More room for policy rate hikes  – Databank

More room for policy rate hikes - Databank

Amid surging consumer inflation that rose up to 12.6 percent at the end of 2021, Databank is projecting more room for the central bank to hike its policy rate in 2022.

Inflation at the end of last year was propelled into double-digits largely through the impetus of supply-side shocks amid heightened cost pressures. However, during 2021 headline inflation decelerated sharply to 7.5 percent in May, helped by a favourable base effect within the food basket and a stable exchange rate. This prompted a 100bps cut in the policy rate to 13.5 percent in May-21, pulling down yields across Treasury securities.

Ahead of the 104th Monetary Policy Committee (MPC) meetings, the asset management company in its Ghana Market Review and Outlook for 2022 suggests a policy hike of 150 basis points this year, as the Bank of Ghana signalled its commitment to price stability with a 100bps hike in the policy rate in November 2021.

“We believe there is scope for more rate hikes in 2022, potentially up to 150bps. As inflation surged in the second half of 2021, the real policy rate declined to 1.9 percent at end-2021 v 4 percent at the start of 2021,” Databank said. “This makes the policy regime appear loose, elevating demand and upside risk to price levels.”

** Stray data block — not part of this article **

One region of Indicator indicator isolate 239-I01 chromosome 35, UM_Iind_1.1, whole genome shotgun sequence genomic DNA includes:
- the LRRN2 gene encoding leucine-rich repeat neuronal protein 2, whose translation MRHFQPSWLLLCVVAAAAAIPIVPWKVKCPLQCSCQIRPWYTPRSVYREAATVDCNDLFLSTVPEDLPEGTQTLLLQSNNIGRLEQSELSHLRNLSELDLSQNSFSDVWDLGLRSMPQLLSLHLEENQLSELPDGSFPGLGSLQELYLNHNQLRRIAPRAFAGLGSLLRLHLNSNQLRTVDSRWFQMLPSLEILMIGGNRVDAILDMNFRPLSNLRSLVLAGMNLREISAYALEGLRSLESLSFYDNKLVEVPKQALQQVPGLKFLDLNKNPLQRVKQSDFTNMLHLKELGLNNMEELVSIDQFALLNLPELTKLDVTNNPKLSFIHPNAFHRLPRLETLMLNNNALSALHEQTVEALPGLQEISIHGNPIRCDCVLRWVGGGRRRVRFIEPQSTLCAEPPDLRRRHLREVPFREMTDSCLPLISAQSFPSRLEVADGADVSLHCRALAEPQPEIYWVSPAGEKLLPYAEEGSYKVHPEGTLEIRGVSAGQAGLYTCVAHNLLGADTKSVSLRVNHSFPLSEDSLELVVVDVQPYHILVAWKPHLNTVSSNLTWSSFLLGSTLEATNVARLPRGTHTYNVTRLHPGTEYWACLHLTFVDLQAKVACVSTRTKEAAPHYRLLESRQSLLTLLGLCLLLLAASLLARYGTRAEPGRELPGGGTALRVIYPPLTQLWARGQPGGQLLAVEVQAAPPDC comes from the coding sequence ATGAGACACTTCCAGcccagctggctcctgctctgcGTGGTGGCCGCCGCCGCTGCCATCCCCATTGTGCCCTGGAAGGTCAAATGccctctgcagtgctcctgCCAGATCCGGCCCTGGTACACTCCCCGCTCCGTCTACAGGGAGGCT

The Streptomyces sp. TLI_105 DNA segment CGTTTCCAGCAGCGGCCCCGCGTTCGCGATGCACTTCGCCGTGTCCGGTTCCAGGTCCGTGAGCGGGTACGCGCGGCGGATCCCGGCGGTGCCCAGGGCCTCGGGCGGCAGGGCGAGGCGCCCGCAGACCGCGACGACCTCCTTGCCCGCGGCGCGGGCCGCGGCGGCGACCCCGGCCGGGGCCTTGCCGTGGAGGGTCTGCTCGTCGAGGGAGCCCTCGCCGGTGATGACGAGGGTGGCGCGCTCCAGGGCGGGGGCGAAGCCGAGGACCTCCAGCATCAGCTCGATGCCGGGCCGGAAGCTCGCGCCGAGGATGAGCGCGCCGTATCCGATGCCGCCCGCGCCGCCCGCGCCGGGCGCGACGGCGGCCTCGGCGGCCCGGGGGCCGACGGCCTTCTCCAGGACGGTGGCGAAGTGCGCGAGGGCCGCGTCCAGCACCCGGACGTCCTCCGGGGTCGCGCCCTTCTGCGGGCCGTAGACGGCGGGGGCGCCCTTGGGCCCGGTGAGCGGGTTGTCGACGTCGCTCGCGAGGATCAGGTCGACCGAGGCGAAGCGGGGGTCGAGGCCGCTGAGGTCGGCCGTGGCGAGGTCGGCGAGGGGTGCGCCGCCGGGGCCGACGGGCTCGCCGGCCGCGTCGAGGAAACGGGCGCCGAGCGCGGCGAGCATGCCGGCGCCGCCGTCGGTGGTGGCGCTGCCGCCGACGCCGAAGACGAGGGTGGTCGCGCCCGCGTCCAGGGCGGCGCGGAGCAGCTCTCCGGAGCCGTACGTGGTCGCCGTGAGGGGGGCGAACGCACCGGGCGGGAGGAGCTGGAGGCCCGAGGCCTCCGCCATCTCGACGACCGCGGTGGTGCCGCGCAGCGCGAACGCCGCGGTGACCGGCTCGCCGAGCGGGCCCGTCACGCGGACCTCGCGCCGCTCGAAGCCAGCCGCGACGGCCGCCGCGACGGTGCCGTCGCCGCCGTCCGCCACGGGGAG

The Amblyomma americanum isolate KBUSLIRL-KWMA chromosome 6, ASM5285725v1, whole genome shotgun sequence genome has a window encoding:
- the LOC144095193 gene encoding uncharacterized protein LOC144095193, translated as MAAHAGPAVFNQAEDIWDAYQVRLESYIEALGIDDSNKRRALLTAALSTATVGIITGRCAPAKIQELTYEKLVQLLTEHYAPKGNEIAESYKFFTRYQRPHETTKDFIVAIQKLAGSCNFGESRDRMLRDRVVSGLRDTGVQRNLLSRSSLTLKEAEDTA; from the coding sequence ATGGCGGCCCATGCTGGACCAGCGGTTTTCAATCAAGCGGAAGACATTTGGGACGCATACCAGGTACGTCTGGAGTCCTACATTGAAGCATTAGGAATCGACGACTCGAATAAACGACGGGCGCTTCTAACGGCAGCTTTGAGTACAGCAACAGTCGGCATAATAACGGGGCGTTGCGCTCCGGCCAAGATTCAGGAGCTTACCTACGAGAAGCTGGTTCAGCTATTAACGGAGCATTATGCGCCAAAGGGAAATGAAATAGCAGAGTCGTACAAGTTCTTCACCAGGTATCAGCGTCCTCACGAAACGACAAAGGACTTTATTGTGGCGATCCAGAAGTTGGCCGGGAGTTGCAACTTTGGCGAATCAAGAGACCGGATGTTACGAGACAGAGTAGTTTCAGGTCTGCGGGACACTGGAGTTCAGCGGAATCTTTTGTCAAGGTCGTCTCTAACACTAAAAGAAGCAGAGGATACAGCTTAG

The investment firm estimates that a cumulative tightening of up to 150bps could be required to limit the price pressures and restore the real policy rate (which is the difference between inflation rate and policy rate) to 4 percent, with a low risk to growth. 

“We believe the cost pressures and supply-side bottlenecks, which are the primary drivers of recent inflation, are largely beyond the immediate reach of monetary policy. However, we view the policy rate hike as necessary to signal the central bank’s commitment to price stability in 2022 and re-anchor inflation expectations in the market,” Databank remarked. 

Inflation outlook

Inflation reversed course in the second half of 2021, as the supply-side shocks and cost pressures heightened after the favourable base effect waned at mid-2021. Although the Bank of Ghana reversed the earlier cut in policy rate to 14.5 percent in November 2021, inflation continued northward – closing 2021 at 12.6 percent.

Accordingly, Databank forecast 2022 inflation to range within 8.9 percent to 10.9 percent; and a midpoint of 9.9 percent above government’s target of 8 percent.

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